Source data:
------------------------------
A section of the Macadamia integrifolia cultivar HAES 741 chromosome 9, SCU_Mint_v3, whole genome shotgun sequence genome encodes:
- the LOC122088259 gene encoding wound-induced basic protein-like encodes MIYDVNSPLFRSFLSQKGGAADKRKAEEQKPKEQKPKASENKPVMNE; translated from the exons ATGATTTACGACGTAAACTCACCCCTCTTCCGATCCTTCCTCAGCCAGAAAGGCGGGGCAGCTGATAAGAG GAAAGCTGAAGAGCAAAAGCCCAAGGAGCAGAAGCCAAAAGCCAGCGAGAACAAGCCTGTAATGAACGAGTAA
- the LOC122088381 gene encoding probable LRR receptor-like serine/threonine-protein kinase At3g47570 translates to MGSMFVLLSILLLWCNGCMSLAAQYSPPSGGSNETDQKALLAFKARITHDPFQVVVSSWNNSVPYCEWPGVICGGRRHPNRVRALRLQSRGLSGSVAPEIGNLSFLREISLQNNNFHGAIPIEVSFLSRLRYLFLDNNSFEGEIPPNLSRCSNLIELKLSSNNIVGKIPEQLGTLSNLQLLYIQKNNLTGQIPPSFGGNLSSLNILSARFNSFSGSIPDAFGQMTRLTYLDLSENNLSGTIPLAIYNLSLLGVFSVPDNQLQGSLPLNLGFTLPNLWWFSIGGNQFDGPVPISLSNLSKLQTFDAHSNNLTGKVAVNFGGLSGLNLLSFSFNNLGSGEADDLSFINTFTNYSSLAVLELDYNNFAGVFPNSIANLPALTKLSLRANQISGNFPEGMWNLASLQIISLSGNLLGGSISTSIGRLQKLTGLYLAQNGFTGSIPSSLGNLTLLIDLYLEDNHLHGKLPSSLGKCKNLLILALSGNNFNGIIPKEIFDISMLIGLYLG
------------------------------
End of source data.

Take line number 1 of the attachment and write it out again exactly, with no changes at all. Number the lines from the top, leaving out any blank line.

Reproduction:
A section of the Macadamia integrifolia cultivar HAES 741 chromosome 9, SCU_Mint_v3, whole genome shotgun sequence genome encodes: